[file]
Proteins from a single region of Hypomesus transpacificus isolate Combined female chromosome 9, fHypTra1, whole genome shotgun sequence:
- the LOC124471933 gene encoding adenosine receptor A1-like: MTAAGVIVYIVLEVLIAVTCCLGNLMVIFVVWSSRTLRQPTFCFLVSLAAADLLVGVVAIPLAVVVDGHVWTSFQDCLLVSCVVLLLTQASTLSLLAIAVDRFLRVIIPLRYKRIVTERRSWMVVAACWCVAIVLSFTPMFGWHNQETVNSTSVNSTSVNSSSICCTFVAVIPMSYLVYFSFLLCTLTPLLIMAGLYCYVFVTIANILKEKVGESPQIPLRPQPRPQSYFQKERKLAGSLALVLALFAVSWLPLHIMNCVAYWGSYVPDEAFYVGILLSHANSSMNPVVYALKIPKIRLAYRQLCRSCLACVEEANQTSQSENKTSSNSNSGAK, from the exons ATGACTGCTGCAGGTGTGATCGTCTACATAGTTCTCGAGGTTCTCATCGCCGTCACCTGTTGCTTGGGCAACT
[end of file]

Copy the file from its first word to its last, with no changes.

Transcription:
Proteins from a single region of Hypomesus transpacificus isolate Combined female chromosome 9, fHypTra1, whole genome shotgun sequence:
- the LOC124471933 gene encoding adenosine receptor A1-like: MTAAGVIVYIVLEVLIAVTCCLGNLMVIFVVWSSRTLRQPTFCFLVSLAAADLLVGVVAIPLAVVVDGHVWTSFQDCLLVSCVVLLLTQASTLSLLAIAVDRFLRVIIPLRYKRIVTERRSWMVVAACWCVAIVLSFTPMFGWHNQETVNSTSVNSTSVNSSSICCTFVAVIPMSYLVYFSFLLCTLTPLLIMAGLYCYVFVTIANILKEKVGESPQIPLRPQPRPQSYFQKERKLAGSLALVLALFAVSWLPLHIMNCVAYWGSYVPDEAFYVGILLSHANSSMNPVVYALKIPKIRLAYRQLCRSCLACVEEANQTSQSENKTSSNSNSGAK, from the exons ATGACTGCTGCAGGTGTGATCGTCTACATAGTTCTCGAGGTTCTCATCGCCGTCACCTGTTGCTTGGGCAACT